Machu Picchu is served by the town of Aguas Calientes, just 6km (3.5 miles) away.   Aguas Calientes is accessible only by train.  There are no roads leading to this town of perhaps 2,000 (possibly doubled by the number of visitors).  It is tucked in the folds of a steep mountain, on the shore of the Urubamba river – the same that runs through the Sacred Valley.   We stayed only one night here, at the lovely Inkaterra hotel – but would have preferred at least 2 nights, which would have given us the time to relax a little. 

The train to Aguas Calientes - a very well managed and relaxing 1.5 hour ride into the jungle. 

Let us know if you might be interested in adding this extension to your Galapagos trip - we would be happy to help you consider options.   

The Palacio Nazarenas hotel in Cuzco - not too shabby!  

Haugan Cruises in Ottawa

Heather and I lead a lonely life - working from our home office.  We sometimes don't get out of the house for days, and we very rarely meet our guests, the vast majority of which are not from Ottawa.  Today we felt very fortunate to have had the visit of Roberto Caceres, Market Supervisor, and of Jose Lopez, Account Manager for Haugan Cruises.  Haugan runs three high end ships in Galapagos (Petrel, Ocean Spray and the soon to be in service Camila).  The first two are 16 passenger luxury catamarans, while the is a similar sized and class trimaran, the only one in Galapagos.  Roberto and Jose also told us about their jungle lodge - La Selva Lodge, their hotel in Galapagos (Red Mangrove) and of the variety of services their company can provide. 

I had met Roberto on my last visit to Galapagos in November, and Heather's contact at Haugan had been Jose for several months - it was very nice to have two Quito colleagues in our home office for a couple of of hours.  It allowed us to catch up on things Galapagos and Ecuador, share news and update each other on the latest developments related to Galapagos tourism.  

After a cup of tea and a nice chat, Jose and Roberto left us and headed off to Toronto to continue their outreach work.  

From left to right, Jose, Marc, Heather and Roberto in Heather's office


Ships NOT passing in the night... sadly

There was an out and out "bump" in the night at Academy Bay very early last Friday morning, when the Coral I (which carries 36 passengers) bumped into the Reina del Mar, a small and aging fishing boat.  The fishing boat promptly sank (nobody was hurt), while according to its owners, the Coral I was not damaged and continues to operate normally.   The Reina del Mar has since been refloated and moved for possible repairs.  

The Reina del Mar, an old boat used to catch fish - sleeping with them last Friday.  

Raining and pouring...

When people ask us about the Galapagos climate, we give the usual answer: "the cool and dry season starts around June/July and lasts until December while the hot and rainy season lasts from about January and goes on until April / May.  During the rainy season, you'll see a lot more sun and blue sky, because the rain comes down only in occasional powerful tropical downpours - you should count yourself lucky if you witness one".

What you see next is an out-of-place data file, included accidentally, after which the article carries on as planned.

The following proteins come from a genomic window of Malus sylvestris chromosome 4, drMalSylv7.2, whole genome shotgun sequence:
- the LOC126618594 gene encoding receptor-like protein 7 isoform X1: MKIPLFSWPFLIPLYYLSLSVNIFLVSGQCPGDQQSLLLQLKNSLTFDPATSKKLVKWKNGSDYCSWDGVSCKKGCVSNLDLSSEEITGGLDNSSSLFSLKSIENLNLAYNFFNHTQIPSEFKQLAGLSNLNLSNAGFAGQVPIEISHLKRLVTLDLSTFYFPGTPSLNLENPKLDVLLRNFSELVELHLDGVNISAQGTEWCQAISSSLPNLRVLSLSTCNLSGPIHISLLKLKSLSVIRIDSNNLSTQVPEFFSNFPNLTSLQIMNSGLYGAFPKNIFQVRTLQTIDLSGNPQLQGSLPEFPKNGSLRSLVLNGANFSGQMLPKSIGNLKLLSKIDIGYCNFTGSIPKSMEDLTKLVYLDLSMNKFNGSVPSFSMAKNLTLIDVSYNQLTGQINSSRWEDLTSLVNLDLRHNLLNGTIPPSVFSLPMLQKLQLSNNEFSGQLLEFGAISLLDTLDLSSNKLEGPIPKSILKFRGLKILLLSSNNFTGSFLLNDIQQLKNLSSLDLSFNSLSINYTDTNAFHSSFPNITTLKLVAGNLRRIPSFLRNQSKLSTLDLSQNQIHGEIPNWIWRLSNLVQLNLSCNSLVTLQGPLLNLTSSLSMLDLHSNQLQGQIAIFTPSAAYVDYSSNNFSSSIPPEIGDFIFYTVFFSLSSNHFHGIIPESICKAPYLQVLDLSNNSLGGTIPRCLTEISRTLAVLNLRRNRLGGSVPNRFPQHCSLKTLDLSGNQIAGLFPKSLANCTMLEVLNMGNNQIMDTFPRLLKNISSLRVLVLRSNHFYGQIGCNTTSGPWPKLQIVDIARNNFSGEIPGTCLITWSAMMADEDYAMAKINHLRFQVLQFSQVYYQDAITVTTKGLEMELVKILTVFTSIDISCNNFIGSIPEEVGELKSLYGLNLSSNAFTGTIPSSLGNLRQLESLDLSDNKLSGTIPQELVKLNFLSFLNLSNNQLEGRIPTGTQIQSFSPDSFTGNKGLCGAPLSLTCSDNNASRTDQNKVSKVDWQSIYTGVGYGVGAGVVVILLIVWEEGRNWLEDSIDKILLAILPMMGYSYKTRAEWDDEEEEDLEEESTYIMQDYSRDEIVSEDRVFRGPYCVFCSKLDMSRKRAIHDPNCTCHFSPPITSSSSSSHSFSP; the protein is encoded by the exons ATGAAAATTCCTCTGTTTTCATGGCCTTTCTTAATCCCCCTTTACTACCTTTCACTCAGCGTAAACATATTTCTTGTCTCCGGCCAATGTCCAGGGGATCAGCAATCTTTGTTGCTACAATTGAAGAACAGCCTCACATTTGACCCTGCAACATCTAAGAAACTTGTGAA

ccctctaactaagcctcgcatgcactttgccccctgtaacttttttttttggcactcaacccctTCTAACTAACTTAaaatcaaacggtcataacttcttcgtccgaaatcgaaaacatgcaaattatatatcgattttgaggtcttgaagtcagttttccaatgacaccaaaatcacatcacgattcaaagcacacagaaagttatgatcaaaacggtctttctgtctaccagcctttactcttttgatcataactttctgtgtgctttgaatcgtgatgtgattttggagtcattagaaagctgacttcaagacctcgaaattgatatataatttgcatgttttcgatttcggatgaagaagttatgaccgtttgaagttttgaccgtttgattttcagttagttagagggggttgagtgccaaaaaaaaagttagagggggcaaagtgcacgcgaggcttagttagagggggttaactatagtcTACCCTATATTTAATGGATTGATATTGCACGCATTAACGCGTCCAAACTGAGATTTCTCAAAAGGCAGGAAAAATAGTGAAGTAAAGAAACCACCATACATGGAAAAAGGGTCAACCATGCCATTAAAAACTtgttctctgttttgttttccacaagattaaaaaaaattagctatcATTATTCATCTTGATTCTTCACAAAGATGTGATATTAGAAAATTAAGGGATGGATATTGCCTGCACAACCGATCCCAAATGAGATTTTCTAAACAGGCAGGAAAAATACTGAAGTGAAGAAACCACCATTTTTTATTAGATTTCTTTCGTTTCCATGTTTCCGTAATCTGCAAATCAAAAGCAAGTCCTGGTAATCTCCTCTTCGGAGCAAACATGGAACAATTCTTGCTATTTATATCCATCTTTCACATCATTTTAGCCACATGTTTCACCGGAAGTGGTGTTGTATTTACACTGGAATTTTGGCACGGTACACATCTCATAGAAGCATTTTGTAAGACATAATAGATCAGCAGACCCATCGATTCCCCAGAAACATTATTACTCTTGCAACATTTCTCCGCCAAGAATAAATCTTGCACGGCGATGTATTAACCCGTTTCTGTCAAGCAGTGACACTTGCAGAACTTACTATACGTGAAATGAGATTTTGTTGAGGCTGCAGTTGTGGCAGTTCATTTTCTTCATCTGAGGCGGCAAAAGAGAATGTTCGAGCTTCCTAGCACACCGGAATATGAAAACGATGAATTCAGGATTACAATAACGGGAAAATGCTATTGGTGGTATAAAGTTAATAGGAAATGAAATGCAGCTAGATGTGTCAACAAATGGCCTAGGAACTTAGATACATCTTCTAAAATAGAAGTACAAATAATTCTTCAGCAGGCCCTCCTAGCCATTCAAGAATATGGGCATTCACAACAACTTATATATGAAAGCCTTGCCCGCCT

Well, the folks in Puerto Ayora, the main Galapagos town, were lucky last weekend.   According to our good friend and resident scientist / project manager / mother, Noémi d'Ozouville "  43 mm (about 2 inches) of rain fell last Sunday (see her picture).   Noémi explains that the rainy season had taken a while to kick in this year, with conditions being rather dry and cool until very recently - reflecting La Niña type conditions.  Sunday's rainfall event seems to have put a stop to that!

Picture: Puerto Ayora about to get drenched - 26 February 2018.  Credit: Noémi d'Ozouville

Shark bites man

A 45 year old British man was bitten in the foot by a shark earlier this week.  Bones were broken and ligaments cut.  The incident took place at the Santa Fe island visitor site, accessible to both cruise ship and land based visitors.   

According to newspaper articles, the man was swimming near sea lions along a rocky shore and felt a tug on his foot.  He turned to see the shark, and punched it repeatedly before it released its hold and swam away.  The man was helped to shore where he was picked up by a panga (small motorboat).  The bleeding was staunched with the help of a young doctor who happened to be on the same trip.   He was taken to the town of San Cristobal, a 3 hour boat ride away, where hospital staff there re-attached the severed ligaments.  He flew back to the UK yesterday where he was to undergo further treatment.

Shark attacks are almost unheard of in Galapagos.  According to the website, there have been 7 unprovoked shark attacks in Galapagos since 1954.  Given that there are approximately 200,000 visitors per year now in Galapagos, the odds of being bitten by a shark are negligible.  

The previous non-provoked, non-fatal attacks consisted of the following:

1954:  Fisherman standing on a submerged platform, bitten on the foot

1959:  Tuna fisherman swept overboard into a school of fish, bitten in the leg and foot

2007:  Surfer, bitten in the thigh, San Cristobal island

2008:  Tourist, bitten in the leg, Santa Cruz Island

2009:  Surfer, bitten in leg, Isabela Island

2014:  Surfer, Tortuga Bay, Santa Cruz Island, bitten in the calf

2015:  Snorkeler, Punta Vicente Roca visitor site, bitten in the calf.

There will be no swimming nor snorkeling at Santa Fe for the time being as the Galapagos National Park Service assesses the situation.  

Based on the extreme rarity of shark bites in Galapagos, CNH Tours is confident that this is an isolated incident and that swimmers and snorkelers should not be afraid to continue doing what thousands upon thousands of others have done before them - swimming and snorkeling in the wonderful Galapagos waters.   

Ecuadorians say no to indefinite presidential terms

In yesterday's national referendum on disallowing indefinite presidential terms, Ecuadorians voted strongly in support yesterday.  Preliminary result showing 64% agreed to limit presidents to just 2 terms in office.  This will thwart past president Rafael Correa and his plans to return to the presidency in 2021 after having acted as president for 2 terms, the last which ended in 2017.